Can Bacteria And Viruses Get Infections?

We've all been sick at one point or another in our lives. Whether we've come down with COVID-19 or the common cold, no one is exempt from the discomforts of disease. But have you ever wondered if your cold can come down with a cold? Or if your infections can get an infection?

They can, and it's much more common than most people would suspect. There is a slew of viruses that only infect bacteria, and they're called bacteriophages. And don't underestimate us when we say "slew": there are 10 to the power of 31 bacteriophages on the planet. That's a one with 32 zeros behind it. That's more than any other organism on the planet combined (via UC San Diego Health).

Viruses that infect other viruses aren't quite as widespread as bacteriophages, but they do exist. They're known as virophages, and we've only known about them since 2008 (via Virology Blog). Even if you've never heard of them, bacteriophages and virophages are on the cutting edge of medicine. Don't be surprised if you start to hear more about their clinical use in the next few years.

Félix d'Hérelle

The first recorded observation of bacteriophages was by Frederick W. Twort in England. Although his results, published in The Lancet in 1915, recorded the effects of bacteriophages, he didn't know what he was looking at — he merely remarked upon it and moved on to other research.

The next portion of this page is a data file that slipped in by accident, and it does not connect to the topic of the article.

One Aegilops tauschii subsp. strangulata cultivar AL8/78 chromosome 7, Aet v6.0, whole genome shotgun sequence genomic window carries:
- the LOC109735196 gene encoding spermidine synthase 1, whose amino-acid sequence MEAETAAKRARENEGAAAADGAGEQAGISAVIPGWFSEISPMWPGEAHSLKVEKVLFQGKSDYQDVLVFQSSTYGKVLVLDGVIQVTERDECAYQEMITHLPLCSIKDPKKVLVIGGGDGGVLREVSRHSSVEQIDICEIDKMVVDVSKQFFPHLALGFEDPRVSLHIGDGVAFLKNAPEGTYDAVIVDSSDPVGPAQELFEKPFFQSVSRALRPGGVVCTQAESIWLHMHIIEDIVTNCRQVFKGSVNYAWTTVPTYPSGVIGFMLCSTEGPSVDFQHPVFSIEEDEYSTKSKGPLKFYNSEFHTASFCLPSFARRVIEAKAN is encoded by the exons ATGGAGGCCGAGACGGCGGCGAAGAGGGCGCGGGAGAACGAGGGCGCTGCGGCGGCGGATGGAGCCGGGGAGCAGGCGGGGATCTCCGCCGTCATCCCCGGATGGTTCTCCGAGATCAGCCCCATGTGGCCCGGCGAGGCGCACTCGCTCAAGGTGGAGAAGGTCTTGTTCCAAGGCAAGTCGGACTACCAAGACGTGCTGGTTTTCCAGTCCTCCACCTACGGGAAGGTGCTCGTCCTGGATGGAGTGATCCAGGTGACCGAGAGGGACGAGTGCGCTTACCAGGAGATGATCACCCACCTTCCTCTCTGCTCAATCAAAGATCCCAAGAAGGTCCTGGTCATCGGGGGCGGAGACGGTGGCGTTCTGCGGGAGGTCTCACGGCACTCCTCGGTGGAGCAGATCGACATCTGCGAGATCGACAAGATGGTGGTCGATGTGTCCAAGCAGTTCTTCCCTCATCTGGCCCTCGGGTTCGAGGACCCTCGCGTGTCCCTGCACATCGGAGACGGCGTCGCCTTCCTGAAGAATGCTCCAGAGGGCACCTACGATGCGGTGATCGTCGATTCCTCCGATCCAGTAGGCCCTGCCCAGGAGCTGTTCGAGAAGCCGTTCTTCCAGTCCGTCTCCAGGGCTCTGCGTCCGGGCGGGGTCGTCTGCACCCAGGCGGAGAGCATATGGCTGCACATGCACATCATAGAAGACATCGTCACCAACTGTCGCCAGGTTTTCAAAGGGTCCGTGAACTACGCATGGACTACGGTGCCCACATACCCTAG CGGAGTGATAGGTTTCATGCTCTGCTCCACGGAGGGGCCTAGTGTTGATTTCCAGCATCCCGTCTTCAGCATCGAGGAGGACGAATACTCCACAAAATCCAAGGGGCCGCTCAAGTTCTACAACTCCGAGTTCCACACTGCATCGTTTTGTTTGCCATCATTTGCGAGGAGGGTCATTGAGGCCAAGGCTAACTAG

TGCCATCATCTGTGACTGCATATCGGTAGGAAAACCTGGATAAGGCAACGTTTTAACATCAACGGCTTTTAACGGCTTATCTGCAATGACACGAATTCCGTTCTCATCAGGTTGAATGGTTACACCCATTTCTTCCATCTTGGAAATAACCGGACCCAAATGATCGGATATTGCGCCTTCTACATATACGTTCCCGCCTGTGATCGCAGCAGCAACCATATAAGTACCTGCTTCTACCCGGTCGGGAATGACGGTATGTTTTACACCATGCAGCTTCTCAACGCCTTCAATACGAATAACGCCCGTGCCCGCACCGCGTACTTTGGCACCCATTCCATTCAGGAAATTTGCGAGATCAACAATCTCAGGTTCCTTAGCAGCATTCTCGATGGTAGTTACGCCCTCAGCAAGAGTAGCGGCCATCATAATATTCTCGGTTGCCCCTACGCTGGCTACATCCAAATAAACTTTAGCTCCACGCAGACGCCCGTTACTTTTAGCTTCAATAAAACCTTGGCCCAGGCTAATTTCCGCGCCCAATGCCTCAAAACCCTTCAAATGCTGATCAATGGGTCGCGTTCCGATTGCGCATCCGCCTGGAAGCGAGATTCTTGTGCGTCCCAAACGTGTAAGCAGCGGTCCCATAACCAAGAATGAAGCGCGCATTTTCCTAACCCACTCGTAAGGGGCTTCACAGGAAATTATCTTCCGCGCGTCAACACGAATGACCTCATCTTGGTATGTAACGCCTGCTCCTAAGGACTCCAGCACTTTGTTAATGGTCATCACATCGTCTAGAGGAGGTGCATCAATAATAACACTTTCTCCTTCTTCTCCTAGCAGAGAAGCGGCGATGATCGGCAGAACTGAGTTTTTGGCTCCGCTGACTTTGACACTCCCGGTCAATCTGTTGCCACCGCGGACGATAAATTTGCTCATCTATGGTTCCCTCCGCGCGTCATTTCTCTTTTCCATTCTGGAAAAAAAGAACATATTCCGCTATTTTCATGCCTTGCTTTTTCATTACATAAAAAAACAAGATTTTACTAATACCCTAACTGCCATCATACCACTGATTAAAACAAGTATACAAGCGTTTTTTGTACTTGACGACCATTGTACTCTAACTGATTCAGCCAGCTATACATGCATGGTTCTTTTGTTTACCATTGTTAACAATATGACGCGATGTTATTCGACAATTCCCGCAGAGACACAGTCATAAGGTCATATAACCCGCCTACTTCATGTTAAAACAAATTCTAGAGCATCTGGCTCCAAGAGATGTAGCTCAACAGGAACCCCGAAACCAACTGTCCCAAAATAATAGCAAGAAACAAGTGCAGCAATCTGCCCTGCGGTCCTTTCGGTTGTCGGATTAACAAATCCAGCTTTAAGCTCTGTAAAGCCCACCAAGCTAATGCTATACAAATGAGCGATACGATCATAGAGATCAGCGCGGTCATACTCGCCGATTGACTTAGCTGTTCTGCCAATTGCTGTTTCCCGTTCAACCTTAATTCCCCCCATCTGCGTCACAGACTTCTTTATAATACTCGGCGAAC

On the other side of the English Channel, a French-Canadian named Félix d'Hérelle was working at the Institut Pasteur, looking for a treatment for dysentery (via The New York Times). He observed that there was something killing the bacteria in stool samples taken from afflicted soldiers and correctly deduced that a virus exclusive to bacteria was causing them to die. He set out to turn this discovery into a viable medical treatment (via the World Journal of Gastrointestinal Pharmacology and Therapeutics).

Per Virology Blog, he called these viruses bacteriophages from the Greek word "phagein," which means "to eat." By 1919, he had used bacteriophages to treat dysentery in pediatric patients. In the '30s, he traveled to India and successfully used phages to treat cholera. A few years later, he was invited to the Soviet Union, where he helped to establish what would become the world's foremost center for phage research in the Republic of Georgia (via The New York Times).

Rise and fall and rise again of bacteriophages